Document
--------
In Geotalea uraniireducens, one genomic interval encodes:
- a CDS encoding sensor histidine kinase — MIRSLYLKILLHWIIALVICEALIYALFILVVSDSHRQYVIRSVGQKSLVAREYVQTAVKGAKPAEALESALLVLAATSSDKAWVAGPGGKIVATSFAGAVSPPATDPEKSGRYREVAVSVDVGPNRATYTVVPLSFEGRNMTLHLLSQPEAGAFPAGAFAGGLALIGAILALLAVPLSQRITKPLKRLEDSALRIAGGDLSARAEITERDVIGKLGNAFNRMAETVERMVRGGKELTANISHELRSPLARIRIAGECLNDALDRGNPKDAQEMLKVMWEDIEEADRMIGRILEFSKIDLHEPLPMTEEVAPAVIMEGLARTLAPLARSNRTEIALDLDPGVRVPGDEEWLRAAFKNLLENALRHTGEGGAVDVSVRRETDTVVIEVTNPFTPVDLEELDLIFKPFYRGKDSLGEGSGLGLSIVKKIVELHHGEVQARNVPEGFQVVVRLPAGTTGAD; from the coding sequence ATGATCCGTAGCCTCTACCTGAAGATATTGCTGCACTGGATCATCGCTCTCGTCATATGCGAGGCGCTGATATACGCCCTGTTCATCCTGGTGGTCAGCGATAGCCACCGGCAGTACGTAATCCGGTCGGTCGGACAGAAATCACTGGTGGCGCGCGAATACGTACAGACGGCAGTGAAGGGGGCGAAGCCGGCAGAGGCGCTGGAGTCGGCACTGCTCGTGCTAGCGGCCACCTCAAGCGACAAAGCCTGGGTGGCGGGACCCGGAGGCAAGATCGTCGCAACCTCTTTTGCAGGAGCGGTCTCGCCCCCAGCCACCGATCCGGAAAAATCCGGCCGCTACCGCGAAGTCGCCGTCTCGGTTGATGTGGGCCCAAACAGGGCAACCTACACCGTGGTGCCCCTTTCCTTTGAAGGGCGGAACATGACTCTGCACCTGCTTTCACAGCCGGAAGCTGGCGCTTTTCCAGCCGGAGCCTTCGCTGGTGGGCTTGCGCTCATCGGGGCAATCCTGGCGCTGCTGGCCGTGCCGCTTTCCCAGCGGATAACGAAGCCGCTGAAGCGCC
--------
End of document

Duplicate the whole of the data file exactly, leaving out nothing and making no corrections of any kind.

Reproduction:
In Geotalea uraniireducens, one genomic interval encodes:
- a CDS encoding sensor histidine kinase — MIRSLYLKILLHWIIALVICEALIYALFILVVSDSHRQYVIRSVGQKSLVAREYVQTAVKGAKPAEALESALLVLAATSSDKAWVAGPGGKIVATSFAGAVSPPATDPEKSGRYREVAVSVDVGPNRATYTVVPLSFEGRNMTLHLLSQPEAGAFPAGAFAGGLALIGAILALLAVPLSQRITKPLKRLEDSALRIAGGDLSARAEITERDVIGKLGNAFNRMAETVERMVRGGKELTANISHELRSPLARIRIAGECLNDALDRGNPKDAQEMLKVMWEDIEEADRMIGRILEFSKIDLHEPLPMTEEVAPAVIMEGLARTLAPLARSNRTEIALDLDPGVRVPGDEEWLRAAFKNLLENALRHTGEGGAVDVSVRRETDTVVIEVTNPFTPVDLEELDLIFKPFYRGKDSLGEGSGLGLSIVKKIVELHHGEVQARNVPEGFQVVVRLPAGTTGAD; from the coding sequence ATGATCCGTAGCCTCTACCTGAAGATATTGCTGCACTGGATCATCGCTCTCGTCATATGCGAGGCGCTGATATACGCCCTGTTCATCCTGGTGGTCAGCGATAGCCACCGGCAGTACGTAATCCGGTCGGTCGGACAGAAATCACTGGTGGCGCGCGAATACGTACAGACGGCAGTGAAGGGGGCGAAGCCGGCAGAGGCGCTGGAGTCGGCACTGCTCGTGCTAGCGGCCACCTCAAGCGACAAAGCCTGGGTGGCGGGACCCGGAGGCAAGATCGTCGCAACCTCTTTTGCAGGAGCGGTCTCGCCCCCAGCCACCGATCCGGAAAAATCCGGCCGCTACCGCGAAGTCGCCGTCTCGGTTGATGTGGGCCCAAACAGGGCAACCTACACCGTGGTGCCCCTTTCCTTTGAAGGGCGGAACATGACTCTGCACCTGCTTTCACAGCCGGAAGCTGGCGCTTTTCCAGCCGGAGCCTTCGCTGGTGGGCTTGCGCTCATCGGGGCAATCCTGGCGCTGCTGGCCGTGCCGCTTTCCCAGCGGATAACGAAGCCGCTGAAGCGCC